Do Men Resent Female Breadwinners?
Dear Allison & David: I started an online business three years ago (that’s been a lot of work), and it’s recently taken off. I’m suddenly earning significantly more money than my husband, and I can tell it’s causing him resentment. There’s tension in our marriage that didn’t used to exist. What do I do? —Stressed for Success
Your husband’s resentment is likely masking an underlying insecurity. It’s easier for most men to turn to anger than to experience vulnerability. It sounds like you entered into this relationship on more-equal financial footing, or perhaps he was even the sole breadwinner. Either way, he’s now fallen victim to his ego. He’s lost the classic gender role of “the breadwinner” in your marriage, and no longer knows what part he’s supposed to play. He’s operating from a place of self-centered fear, which is clearly unhealthy—both for himself and your marriage.
First, here’s what not to do: Do not apologize for your success. Embrace it and allow yourself to stay in your power. It’s not your job as his partner to make him okay by playing down your success. That will only cause you to have your own unhealthy feelings of resentment later.
What you can do is open up a dialogue, starting by telling him how you feel. He may turn defensive, or try to put it back on you. Money is such a charged issue, so it’s also important that you lovingly detach from his reaction, and understand that it’s not about you. This may feel counterintuitive, but often when your partner is in a state of insecurity and projecting that back onto you, the best thing you can do is respond with love, which might be expressed simply by the energy and vibe you cast, or, perhaps by communicating gratitude for his own hard work and unwavering support (if that’s the case), or something else you’re grateful for that can open a positive dialogue.
“It’s not your job as his partner to make him okay by playing down your success.”
You can gently remind him that he is your “partner in crime.” It’s not a competition. If your marriage is solid and the foundation is there, he will come around to embrace this new normal, and maybe even discover something within himself that leads to something new. In the meantime, keep doing what you do because you’re an inspiration to all women who are trying to be the creator of their own lives.
Even as a young boy I had the sense that I’d one day be expected to become the primary breadwinner for my own future family. This was optimistic on several levels, making assumptions that, a) I’d actually grow up, b) I’d find a job, and c) I’d meet a woman willing to tolerate me.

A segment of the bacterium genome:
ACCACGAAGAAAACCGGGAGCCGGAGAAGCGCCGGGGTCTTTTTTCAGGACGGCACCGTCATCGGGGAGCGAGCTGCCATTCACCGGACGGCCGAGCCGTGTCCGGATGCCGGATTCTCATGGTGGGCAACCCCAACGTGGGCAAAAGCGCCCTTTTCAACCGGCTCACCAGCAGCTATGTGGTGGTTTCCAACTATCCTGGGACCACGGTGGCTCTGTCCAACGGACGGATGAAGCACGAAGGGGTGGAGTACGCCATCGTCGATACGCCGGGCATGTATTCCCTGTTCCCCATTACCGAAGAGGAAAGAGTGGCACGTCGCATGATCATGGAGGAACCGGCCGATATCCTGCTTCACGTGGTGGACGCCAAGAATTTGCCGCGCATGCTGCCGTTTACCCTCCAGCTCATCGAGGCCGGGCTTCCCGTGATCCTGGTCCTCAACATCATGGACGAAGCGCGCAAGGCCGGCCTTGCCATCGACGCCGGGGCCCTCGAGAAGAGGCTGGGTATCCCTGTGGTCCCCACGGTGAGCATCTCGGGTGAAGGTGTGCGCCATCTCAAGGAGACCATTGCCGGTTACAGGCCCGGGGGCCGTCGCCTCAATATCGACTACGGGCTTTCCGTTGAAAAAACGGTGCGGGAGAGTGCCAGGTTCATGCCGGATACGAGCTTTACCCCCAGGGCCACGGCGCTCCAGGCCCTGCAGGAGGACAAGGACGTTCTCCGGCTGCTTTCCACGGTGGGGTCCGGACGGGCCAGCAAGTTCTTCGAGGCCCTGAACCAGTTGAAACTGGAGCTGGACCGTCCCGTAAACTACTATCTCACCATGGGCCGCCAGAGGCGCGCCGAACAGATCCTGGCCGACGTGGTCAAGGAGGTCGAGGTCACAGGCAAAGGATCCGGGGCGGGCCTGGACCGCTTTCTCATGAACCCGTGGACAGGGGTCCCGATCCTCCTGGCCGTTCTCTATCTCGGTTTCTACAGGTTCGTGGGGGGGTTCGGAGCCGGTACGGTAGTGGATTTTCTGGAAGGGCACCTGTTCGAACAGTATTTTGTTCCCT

My mother always worked, and had the same advanced degree as my father, but it was my dad who earned the lion share of our family’s income. Of course, I know there are all sorts of families, many of them headed by hard-working single parents. But it seems to me that only in the last few decades have we seen real growth in the phenomenon of women earning more money than their male partners. Frankly as a man, I sympathize with your husband. Like me, he was probably taught that your worth as a male is directly connected to—well—your worth. And despite decades of feminism and progressive thought, most men are still conditioned to want to be the ones to bash the sloth over the head and drag it back to the cave for dinner.
It sounds to me like your husband is experiencing a sort of cognitive dissonance: He thinks things should be one way, but reality is presenting him with something completely different. Again, I sympathize. I know women who have actually left men they loved and were wildly attracted to for these reasons. I’m not making judgements here—everyone is different. But as you two are married, I suggest having patience with your husband.
“It may be that sometimes he rows, sometimes you row—but you’re both in the boat. Gently tell him to forget whose oar is bigger.”
I get that it’s annoying to be “punished” for your success, but I imagine what’s really going on is more of an adjustment period for him. While more and more men are being faced with this scenario, it challenges centuries of conditioning. The good news is this isn’t a situation where you’re the only one earning money (which might work for some couples, but probably not for the majority). Your husband works, earns money, and probably even has ambitions for more. That’s a good thing. You’re a two-income family! Remind him of this.
There was a time (mostly when Allison was pregnant with our two children) that I was the only one working. On the one hand, it felt appropriate in a traditional sense. On the other hand, I kept thinking: It’ll be nice when she starts working again—we could use the money! Now there are times when Allison earns more money than I do (we’re both essentially freelancers), and I sometimes feel that little sting of inadequacy. But then I remember that when I make more money than she does, she doesn’t give me grief.
So tell your husband this: You two are partners, which is to say, you’re both in the boat. It may be that sometimes he rows, sometimes you row—but you’re both in the boat. Gently tell him to forget whose oar is bigger, and focus on all the places you can go when two people are rowing at the same time.